DP13404 The Economics of Cryptocurrency Pump and Dump Schemes
|Author(s):||Amir Feder, Neil Gandal, JT Hamrick, Tyler Moore, Arghya Mukherjee, Farhang Rouhi, Marie Vasek|
|Publication Date:||December 2018|
|Date Revised:||December 2018|
|Programme Areas:||Financial Economics, Industrial Organization|
|Link to this Page:||cepr.org/active/publications/discussion_papers/dp.php?dpno=13404|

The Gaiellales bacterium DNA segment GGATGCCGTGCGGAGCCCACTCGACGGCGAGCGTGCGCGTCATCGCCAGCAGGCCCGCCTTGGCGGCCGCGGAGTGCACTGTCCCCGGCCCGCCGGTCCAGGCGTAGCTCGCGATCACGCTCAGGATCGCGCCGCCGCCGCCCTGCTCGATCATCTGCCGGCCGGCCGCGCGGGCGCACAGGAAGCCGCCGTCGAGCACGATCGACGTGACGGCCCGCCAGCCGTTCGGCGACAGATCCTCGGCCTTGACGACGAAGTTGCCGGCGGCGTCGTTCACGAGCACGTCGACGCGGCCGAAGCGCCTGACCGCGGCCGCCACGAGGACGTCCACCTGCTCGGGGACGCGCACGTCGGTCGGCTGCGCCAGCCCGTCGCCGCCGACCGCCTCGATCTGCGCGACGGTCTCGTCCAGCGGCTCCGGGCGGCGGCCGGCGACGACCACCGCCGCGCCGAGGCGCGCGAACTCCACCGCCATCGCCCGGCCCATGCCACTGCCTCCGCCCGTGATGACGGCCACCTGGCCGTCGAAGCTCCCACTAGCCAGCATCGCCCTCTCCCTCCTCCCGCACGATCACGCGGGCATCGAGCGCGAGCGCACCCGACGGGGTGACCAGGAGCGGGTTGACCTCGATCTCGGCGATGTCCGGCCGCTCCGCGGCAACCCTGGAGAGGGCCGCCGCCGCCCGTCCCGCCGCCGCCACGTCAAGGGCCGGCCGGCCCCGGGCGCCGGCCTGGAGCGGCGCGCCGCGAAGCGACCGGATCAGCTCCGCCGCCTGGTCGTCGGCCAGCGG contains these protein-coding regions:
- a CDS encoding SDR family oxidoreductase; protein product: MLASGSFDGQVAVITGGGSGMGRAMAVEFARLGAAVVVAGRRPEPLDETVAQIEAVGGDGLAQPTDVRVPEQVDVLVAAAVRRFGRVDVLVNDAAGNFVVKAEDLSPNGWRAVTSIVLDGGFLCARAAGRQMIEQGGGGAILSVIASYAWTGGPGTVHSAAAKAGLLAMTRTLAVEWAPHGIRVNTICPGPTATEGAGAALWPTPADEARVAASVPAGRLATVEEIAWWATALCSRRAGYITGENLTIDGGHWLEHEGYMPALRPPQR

The surge of interest in cryptocurrencies has been accompanied by a proliferation of fraud. This paper examines a pervasive tactic long known to financial markets: pump and dump schemes. While the fundamentals of the ruse have not changed in the last century, the recent explosion of nearly 2,000 cryptocurrencies in a largely unregulated environment has greatly expanded the scope for abuse. The paper first quantifies the scope of cryptocurrency pump and dump on Discord and Telegram, two widely popular group messaging platforms with 130 million users and 200 million users respectively. Both platforms can handle large groups with thousands of users, and they are the most popular outlets for pump and dump schemes involving cryptocurrencies. We identified 3,767 different pump signals advertised on Telegram and another 1,051 different pump signals advertised on Discord during a six-month period in 2018. The schemes promoted more than 300 cryptocurrencies. These comprehensive data provide the first measure of the scope of pump and dump schemes across cryptocurrencies and suggest that this phenomenon is widespread and often quite profitable. This should raise concerns among regulators. We then examine which factors that affect the "success" of the pump, as measured by the percentage increase in price near the pump signal. We find that the coin's rank (market capitalization/volume) is the most important factor in determining the profitability of the pump: pumping obscure coins (with low volume) is much more profitable than pumping the dominant coins in the ecosystem.